Have you had rotator cuff surgery?

Discussion in 'Random Ramblings' started by cheeps, Aug 8, 2010.

  1. cheeps

    cheeps Songster

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    Hi all...so, on my vacay last month, I spazzed and fell, breaking my arm and tearing my rotator cuff in two spots. One tear is 90% and one is 25%. I'm having surgery Thursday. I've heard lots of horror stories, I mean I know it's not going to be a walk in the park or anything, but what should I expect? I've never had surgery before, I'm a little scared. I'd just like to hear from folks that have been through the surgery and the recovery.

    Hopefully after all this, I will finally have learned to walk!!
     
  2. La Mike

    La Mike (Always Slightly Off)

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    I have had this surgery
    They did mine through a scope and it took about 6 weeks to heal up
    Its really not that bad although it does hurt quite a bit
    But my shoulder is as good as it ever was now
    Hope this helps [​IMG]
     
  3. cheeps

    cheeps Songster

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    Awesome...thanks. I've been hearing a lot of "your shoulder will never be the same", so I take comfort in that!

    My surgery is supposed to be the scope too, he said though there's always a chance they might have to open it up, but hopefully not.
     
  4. crtrlovr

    crtrlovr Still chillin' with my peeps

    I'm not going to try to scare you, but I'm going to be honest, as I would want someone to be with me. I had rotator cuff repair surgery April 1st. I had a much larger tear than the surgeon expected, so after having made the smaller incisions for the arthroscopic procedure, once he got in and saw the damage, he had to open up the shoulder from the top. I also had a lot of osteoarthritis so they ended up shaving off the end of the clavicle bone to remove all the arthritic grit & debris. Your tear may be easier to get to and repair, so hopefully you won't have to have the full length incision. As for recovery, I won't kid you -- the first week is horrendous. I hope you have a recliner -- I couldn't sleep lying down for at least a week, and then I had to use extra pillows for propping up the surgery side (and as a safety buffer so I didn't get bumped by DH or walked on by DCs (dear cats!). Ice will become your new best friend. [​IMG] I had my surgery on a Thursday morning and was back home by 1:00 p.m. My first physical therapy session was scheduled for the following Monday. I thought the doctor was crazy! I got there for the phys. therapy appt. Monday and they were SO caring and considerate, and I felt better after the very first session. Do what they tell you to do, and listen when they say "don't push it". I have a tendency to try to overdo (like if 10 stretches is good, 20 must be better, right? NO!!!). You'll have some days that are better than others, but it will get better slowly and steadily. My PT people say I've already done better 4 mos. post-op than some people do in a full year, and I'm still in the healing process. If the tear is not on your dominant side, it may be somewhat easier. I am R-handed, and the tear was in the R shoulder, which did make it more of an issue. For a while you'll have to adapt the way you do everyday things like even putting on your clothes or personal hygiene issues. I can finally put my bra on & off by myself again. There for a while, when I'd get to a certain stage of dress or undress, I'd have to call my DH for help. [​IMG] Be careful when reaching for things -- use slow, gentle movements that you can control, even if you use your other hand as a helper, and don't let your arm drop from a table or counter top to your side. Be encouraged -- It will be rough for a little while and then you will start seeing the light at the end of the tunnel. [​IMG] If the surgery is on the dominant side, You'll find yourself celebrating small milestones like brushing your teeth with the correct hand again, combing your hair, and even automatic motions like putting both hands on your hips -- that one was a surprise the first time I tried that without thinking. [​IMG] best wishes for a speedy and complete recovery. [​IMG]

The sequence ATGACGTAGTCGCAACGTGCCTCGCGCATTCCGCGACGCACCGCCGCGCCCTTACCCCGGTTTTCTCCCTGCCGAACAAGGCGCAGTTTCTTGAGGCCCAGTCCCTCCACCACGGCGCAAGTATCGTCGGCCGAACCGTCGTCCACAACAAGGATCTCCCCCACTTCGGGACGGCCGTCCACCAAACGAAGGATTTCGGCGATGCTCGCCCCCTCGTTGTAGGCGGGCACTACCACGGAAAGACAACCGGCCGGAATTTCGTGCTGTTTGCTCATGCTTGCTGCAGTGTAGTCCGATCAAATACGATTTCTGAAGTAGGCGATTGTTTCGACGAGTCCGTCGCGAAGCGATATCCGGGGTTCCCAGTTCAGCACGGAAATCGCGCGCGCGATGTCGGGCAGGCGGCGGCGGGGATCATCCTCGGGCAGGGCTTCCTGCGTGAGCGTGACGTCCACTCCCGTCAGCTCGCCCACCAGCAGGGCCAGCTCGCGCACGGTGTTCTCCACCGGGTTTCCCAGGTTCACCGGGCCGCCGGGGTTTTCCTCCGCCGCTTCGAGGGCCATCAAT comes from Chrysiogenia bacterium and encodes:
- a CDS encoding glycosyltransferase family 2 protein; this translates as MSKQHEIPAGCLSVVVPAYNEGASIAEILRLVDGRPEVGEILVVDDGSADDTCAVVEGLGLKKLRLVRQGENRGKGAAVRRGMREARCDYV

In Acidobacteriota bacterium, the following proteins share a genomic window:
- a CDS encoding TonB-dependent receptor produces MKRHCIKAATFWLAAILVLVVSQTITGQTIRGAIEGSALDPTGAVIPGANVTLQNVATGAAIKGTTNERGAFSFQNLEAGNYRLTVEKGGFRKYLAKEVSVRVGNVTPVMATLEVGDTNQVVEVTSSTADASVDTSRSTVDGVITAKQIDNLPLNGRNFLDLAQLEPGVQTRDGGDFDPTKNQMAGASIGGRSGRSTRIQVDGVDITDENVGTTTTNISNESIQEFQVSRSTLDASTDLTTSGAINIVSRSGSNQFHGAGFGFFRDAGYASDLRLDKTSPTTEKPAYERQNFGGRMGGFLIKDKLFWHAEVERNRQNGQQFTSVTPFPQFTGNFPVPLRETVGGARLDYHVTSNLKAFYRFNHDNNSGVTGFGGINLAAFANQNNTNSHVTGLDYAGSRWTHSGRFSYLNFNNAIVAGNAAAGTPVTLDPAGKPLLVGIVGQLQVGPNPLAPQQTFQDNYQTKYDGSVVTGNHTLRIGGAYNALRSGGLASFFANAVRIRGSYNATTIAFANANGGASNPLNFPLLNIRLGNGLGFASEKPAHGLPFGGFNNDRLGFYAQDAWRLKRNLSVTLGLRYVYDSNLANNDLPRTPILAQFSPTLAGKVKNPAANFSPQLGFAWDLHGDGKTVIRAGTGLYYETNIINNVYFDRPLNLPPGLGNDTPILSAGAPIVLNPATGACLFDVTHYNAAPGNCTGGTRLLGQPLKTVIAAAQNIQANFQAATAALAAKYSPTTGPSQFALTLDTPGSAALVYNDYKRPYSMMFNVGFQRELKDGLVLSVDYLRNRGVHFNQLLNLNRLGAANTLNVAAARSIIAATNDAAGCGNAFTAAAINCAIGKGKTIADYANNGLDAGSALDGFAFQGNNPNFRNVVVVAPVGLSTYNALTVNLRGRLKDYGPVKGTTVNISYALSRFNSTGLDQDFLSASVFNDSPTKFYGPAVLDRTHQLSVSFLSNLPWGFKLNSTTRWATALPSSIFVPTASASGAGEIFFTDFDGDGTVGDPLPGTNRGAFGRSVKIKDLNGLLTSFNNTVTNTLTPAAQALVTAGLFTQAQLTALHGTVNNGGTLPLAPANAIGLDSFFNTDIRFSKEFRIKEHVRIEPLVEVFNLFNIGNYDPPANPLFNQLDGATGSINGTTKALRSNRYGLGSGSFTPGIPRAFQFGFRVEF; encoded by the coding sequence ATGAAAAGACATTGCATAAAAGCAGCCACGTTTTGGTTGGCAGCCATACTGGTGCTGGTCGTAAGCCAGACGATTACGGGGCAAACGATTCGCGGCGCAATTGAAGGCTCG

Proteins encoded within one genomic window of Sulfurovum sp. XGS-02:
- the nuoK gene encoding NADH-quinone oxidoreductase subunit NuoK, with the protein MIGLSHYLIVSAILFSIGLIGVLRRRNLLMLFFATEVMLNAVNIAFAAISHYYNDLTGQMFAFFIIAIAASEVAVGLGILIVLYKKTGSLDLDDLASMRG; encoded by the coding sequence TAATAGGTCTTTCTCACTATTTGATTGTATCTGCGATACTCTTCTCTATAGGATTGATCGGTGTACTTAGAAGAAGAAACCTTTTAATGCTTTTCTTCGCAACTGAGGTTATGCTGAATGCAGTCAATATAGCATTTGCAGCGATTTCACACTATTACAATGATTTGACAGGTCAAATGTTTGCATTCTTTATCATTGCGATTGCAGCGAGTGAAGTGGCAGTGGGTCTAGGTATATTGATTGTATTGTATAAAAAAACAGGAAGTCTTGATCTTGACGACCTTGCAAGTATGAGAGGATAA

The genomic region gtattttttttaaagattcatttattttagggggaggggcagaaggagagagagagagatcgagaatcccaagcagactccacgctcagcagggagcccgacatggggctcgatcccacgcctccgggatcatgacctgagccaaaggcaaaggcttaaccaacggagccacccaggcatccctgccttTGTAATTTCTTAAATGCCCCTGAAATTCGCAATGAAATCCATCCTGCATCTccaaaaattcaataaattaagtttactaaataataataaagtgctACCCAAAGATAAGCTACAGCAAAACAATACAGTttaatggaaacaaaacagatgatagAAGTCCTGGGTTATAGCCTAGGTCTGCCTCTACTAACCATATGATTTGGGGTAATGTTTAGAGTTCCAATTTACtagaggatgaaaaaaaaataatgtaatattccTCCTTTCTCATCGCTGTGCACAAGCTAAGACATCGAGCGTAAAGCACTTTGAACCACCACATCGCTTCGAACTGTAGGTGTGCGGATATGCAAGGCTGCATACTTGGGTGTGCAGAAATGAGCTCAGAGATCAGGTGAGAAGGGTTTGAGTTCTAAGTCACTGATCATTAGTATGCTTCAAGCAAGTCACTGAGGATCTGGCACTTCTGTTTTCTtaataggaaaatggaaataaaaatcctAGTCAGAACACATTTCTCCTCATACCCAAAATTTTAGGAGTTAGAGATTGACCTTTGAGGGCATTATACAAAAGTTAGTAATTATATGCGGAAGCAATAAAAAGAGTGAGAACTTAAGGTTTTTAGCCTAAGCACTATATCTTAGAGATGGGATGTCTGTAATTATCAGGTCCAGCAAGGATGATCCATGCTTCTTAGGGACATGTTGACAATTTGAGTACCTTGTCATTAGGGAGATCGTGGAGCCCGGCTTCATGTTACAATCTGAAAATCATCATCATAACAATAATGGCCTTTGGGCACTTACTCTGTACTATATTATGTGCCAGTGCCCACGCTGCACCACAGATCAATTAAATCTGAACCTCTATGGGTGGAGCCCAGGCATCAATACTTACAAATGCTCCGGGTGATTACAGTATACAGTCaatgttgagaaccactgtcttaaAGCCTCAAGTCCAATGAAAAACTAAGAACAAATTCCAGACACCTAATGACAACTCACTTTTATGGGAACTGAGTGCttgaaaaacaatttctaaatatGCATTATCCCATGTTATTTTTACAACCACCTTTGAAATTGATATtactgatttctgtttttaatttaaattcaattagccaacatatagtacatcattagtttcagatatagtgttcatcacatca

5. EweSheep

    EweSheep Flock Mistress

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    I had it last year and they scope it out too! My mother had it a few months later after I did LOL!

    Surgery went well, less than an hour but recovery took a little longer, about six weeks before I can head into physical therapy. I am not going to sugar coat it, but it was painful for me, like a sore muscle. Once you work on it for eight weeks, it gets better but you will be sore. Not everyone pain threshold is the same but mine was very LOW. It is NOT 100 percent back like the way it used to be and not all surgeries can be fool proof. You have to take the comments as a percentage of people, not all surgeons are created equal. When my mom had her other surgery a few years back for her rotator cuff, she was back 100 percent and now with this one a different doctor, she is back 90-95% well which she accept it and not getting any younger LOL! I am 45 and Mom is 66 so older people like us do not bounce back as fast. The younger you are, the better your chances are. Problems are MOSt likely when you get older, you can get artritis in that area and maybe not.